We realize parents have a lot of questions about their students studying abroad. To help dispel some of those concerns, the campus has put detailed information together to let you know what information has been provided to the student studying abroad. While ACES Education Abroad sponsored programs are separate from Illinois Abroad and Global Exchange (campus-wide) sponsored programs, information provided to students is standard information required to be given to all students studying abroad. You can find more information here.
Please contact the ACES Education Abroad office should you have an emergency or any other concerns. Please note that we are very limited in the information we can provide due to the FERPA laws; We must have approval from your son/daughter to speak with you. Students are asked to provide release of information to parents/guardians for accounting purposes but typically do not provide release of other information.
Yes. We would never send students some place that wasn't safe. Your child's personal safety there is the same as it would be if they remained on campus. Statistically most of the programs students go on are safer than the United States when it comes to violent crimes. Remind your student that their personal safety is dependent on how they conduct themselves rather than their current location.
This varies widely by the type of program that your child will be going on. Each of the programs offered through the ACES Education Abroad Office and the University of Illinois have budget sheets attached to the top left hand side of their program page. These budget sheets are not comprehensive, but do give a good estimate of how much the program costs. We recommend comparing this to how much you spend per semester for your child to attend Illinois. For shorter programs, look at the itinerary and see what opportunities your child may have by going on that program. It is important to know that the program fee for studying abroad is in place of the cost of your tuition on campus, not in addition to it. Click here to understand your child's bill.
If your family filed for Federal Student Aid (FAFSA) your child can use their financial aid money, including grants and loans to help pay for study abroad. It is important to note that some scholarships may not qualify and you should check to make sure. Additionally, you can apply to the FASFA if you have not already. Some students have even paid for their study abroad program through fundraising. Finally, there are study abroad specific scholarships that your child can apply for when they apply to their study abroad program. Check out our paying for study abroad page for more information.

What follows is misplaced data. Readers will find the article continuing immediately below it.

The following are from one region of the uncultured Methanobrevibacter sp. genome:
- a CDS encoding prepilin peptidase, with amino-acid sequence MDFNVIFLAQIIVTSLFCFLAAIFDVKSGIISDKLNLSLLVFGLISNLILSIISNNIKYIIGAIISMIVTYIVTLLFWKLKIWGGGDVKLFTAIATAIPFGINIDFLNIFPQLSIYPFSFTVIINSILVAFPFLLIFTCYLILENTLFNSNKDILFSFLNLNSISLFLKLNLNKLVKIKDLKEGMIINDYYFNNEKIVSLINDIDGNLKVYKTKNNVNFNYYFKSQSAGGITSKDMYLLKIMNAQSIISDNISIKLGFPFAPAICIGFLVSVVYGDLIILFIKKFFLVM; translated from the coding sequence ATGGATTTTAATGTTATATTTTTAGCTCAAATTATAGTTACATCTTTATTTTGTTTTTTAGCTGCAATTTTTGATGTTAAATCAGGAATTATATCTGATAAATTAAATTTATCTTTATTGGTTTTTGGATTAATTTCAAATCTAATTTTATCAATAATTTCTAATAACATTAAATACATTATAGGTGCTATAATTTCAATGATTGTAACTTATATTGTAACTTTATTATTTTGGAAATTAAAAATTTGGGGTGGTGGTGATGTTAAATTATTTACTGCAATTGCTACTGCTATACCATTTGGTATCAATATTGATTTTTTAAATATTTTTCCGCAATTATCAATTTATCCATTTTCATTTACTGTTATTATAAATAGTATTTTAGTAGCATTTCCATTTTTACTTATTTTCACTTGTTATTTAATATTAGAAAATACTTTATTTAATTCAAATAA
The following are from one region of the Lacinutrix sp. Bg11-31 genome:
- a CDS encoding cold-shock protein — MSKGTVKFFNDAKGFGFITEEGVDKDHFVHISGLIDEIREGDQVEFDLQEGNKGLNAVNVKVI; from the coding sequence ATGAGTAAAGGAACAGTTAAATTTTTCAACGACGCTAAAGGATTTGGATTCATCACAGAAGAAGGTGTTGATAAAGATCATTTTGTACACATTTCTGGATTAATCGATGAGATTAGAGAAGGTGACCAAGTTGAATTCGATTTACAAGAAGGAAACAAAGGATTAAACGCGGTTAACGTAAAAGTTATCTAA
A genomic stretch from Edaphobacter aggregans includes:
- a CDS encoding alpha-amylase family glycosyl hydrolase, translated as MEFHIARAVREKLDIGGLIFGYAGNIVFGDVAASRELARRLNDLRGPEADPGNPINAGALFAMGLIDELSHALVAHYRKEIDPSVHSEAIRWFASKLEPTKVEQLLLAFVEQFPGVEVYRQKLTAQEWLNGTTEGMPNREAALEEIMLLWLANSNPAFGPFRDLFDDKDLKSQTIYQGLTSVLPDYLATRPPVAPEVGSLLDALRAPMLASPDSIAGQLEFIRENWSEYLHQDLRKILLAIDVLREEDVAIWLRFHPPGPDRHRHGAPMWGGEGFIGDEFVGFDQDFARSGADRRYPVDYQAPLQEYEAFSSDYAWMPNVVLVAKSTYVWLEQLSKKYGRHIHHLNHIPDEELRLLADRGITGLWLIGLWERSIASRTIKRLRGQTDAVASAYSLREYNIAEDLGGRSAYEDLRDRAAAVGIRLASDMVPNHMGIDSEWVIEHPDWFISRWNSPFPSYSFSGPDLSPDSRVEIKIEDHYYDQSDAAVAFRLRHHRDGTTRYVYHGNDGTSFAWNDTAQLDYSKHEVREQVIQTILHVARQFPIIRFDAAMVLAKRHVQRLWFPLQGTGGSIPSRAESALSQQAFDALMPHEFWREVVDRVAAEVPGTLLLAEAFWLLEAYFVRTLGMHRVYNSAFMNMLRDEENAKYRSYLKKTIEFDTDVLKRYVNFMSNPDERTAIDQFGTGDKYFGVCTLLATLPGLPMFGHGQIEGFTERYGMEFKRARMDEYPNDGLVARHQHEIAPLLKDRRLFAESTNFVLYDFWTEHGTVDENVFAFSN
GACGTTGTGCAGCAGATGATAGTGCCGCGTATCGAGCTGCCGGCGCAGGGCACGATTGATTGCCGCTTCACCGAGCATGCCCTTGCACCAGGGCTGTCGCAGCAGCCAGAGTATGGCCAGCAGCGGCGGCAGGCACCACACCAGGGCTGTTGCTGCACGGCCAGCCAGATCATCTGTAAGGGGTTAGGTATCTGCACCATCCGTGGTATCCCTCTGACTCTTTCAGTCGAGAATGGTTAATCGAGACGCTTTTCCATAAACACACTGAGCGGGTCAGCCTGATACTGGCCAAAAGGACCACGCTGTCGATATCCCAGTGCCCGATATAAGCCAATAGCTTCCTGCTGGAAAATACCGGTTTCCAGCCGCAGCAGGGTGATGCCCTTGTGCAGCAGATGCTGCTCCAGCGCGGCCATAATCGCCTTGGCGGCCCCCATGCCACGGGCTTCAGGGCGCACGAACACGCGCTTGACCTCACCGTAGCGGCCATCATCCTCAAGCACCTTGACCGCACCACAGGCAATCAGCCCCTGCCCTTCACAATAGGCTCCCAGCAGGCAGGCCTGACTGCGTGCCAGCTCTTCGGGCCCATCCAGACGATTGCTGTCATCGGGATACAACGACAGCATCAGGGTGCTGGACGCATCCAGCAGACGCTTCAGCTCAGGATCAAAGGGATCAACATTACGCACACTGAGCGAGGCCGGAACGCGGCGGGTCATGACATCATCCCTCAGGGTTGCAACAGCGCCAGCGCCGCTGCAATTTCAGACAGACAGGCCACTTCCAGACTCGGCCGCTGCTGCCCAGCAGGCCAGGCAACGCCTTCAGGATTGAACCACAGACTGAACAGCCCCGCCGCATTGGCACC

Studying abroad does not delay graduation for most students. During semester programs, your child will gain as much credit as they do on campus. For winter break or summer sessions, they can earn credit for field courses and general credits. Some students have even been able to double-dip their requirements by taking courses that are not available to them on campus or that meet requirements for multiple courses. This can save both time and money.
No. For all of the programs offered through the College of ACES, there are enough courses in English for students to take.
Depending on the program your child is enrolled in, they will need a passport and possibly a visa. Some visas are obtained at the consulate of the country your child will be studying in. Other visas, usually called “residency permits” are obtained once the student arrives at their destination. The visa cannot be applied for until an official letter from the foreign university arrives. A few countries also require proof that the student has sufficient funds and insurance.
Your child should apply for his/her passport several months before he/she is scheduled to travel as the process sometimes takes as long as 6 weeks to complete, and because the passport is needed in order to apply for a visa. Passports need to be valid for at least 6 months after the student plans to return from study abroad. Information about how and where to apply for U.S. passports can be found on the U.S. Department of State website. This website also provides information about local U.S. embassies and consulates around the world, how to get information in a national or international emergency, and other useful travel information.
It is also a good idea for you to have a valid, up-to-date passport so that in the unlikely event of illness or in an emergency, you would be able to travel quickly to your child’s location.
In many countries, ATM debit cards are the most convenient method of getting foreign currency at a favorable rate of exchange. Be sure that your banks and credit card companies know where your child will be travelling, and be sure to have a backup plan, such as several hundred dollars or an additional credit card. You will also want to know the fees that apply for international withdrawals.
Most students will use an internet service to call home such as Skype or Viber. Many students abroad will pick up a pay-as-you-go phone to make local calls. If your child is bringing a smart phone, be sure that you know the costs associated. Many students bring them but just use them when they have WiFi access.